During, May of 1848, a miner by the name of Claude Chana, was taking a short cut to meet his friend James Marshall
and discovered gold in the Auburn Ravine. The new discovery was on the North Fork of the American River less than 2 miles below the
branching of the Middle Fork of the American River and 45 miles west of Rubicon Springs. By April 1849, North Fork Dry Diggings had
become a well established mining camp about 11 miles northwest of Coloma and 12 west of Georgetown. The camp went by many names including
Rich Ravine and Wood's Dry Diggings of Auburn Ravine. In August of 1849, the camp was officially named Auburn and quickly became an
important mining camp because it was a relative easy wagon trip from Sacramento, centrally located in the gold country and just below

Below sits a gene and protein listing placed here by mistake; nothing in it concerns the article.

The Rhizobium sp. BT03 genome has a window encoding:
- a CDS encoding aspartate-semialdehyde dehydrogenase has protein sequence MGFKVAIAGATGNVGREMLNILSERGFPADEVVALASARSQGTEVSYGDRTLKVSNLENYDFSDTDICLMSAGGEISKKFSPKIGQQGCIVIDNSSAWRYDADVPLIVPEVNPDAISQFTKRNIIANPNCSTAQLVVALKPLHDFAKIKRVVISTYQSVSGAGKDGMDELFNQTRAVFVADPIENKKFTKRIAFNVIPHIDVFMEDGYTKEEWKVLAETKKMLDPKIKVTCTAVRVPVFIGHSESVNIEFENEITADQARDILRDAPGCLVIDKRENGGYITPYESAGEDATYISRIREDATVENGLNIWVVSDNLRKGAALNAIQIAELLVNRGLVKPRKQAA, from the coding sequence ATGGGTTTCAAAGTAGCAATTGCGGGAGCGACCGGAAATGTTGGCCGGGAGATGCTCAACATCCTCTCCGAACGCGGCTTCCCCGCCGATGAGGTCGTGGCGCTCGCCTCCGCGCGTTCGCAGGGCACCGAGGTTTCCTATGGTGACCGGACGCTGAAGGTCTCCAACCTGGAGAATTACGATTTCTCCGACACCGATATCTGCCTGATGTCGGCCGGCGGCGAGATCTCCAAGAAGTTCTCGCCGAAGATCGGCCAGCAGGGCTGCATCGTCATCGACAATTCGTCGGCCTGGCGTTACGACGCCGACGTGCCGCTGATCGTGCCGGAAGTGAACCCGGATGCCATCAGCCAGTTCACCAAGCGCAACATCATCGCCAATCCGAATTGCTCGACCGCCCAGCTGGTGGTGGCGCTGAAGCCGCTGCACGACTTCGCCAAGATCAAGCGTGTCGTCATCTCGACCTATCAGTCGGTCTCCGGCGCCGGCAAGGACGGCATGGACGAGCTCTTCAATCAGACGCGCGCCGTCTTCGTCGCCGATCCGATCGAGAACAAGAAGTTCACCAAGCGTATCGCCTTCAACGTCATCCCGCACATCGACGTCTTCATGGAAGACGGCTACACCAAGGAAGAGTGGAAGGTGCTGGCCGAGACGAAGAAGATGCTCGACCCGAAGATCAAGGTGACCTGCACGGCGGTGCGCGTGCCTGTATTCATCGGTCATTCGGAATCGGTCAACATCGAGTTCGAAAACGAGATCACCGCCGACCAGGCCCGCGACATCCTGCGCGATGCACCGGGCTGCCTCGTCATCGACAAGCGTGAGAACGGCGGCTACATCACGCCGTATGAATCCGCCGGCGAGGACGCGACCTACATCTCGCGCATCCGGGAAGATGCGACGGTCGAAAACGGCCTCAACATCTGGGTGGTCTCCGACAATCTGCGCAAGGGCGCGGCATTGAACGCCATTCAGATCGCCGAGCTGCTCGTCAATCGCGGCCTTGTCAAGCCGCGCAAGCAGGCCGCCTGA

the snow line. Auburn became a shipping and supply center for hundreds of gold camps and in 1853, the government seat of Placer County.
However, it was on May 13, 1865, when the Central Pacific Railroad officially made Auburn a “stop” that it became a well-established
community. By the turn of the century the population of Auburn was more than 2,000. With rail and road transportation and it’s all
season location on the Donner Pass road, now known as US Interstate 80, Auburn was able to support the development of diverse industries
such as lumber, livestock, dairy, agriculture and tourism.
Gold Rush Towns and Rubicon Springs
Placerville, original known as Old Dry Diggings, then as Hangtown, was located in 1848 on the banks of Weber Creek. The
creek flows east to west, just 2 miles south of the South Fork of the American River before it joins the American River west of Coloma.
By the early 1850s Placerville became the largest city in the Eldorado County and was active as a mining supply center and a stopping
station on the main shipping and emigrants’ road over the Sierras. Throughout the 1850’s Placerville was the western terminus for
the Overland Trail and the route over Johnston Pass. The discovery of gold and silver in what would become Virginia City, Nevada,
in 1859, saw the beginning of a massive reverse migration over the Placerville-Carson Road now known as U.S. Highway 50.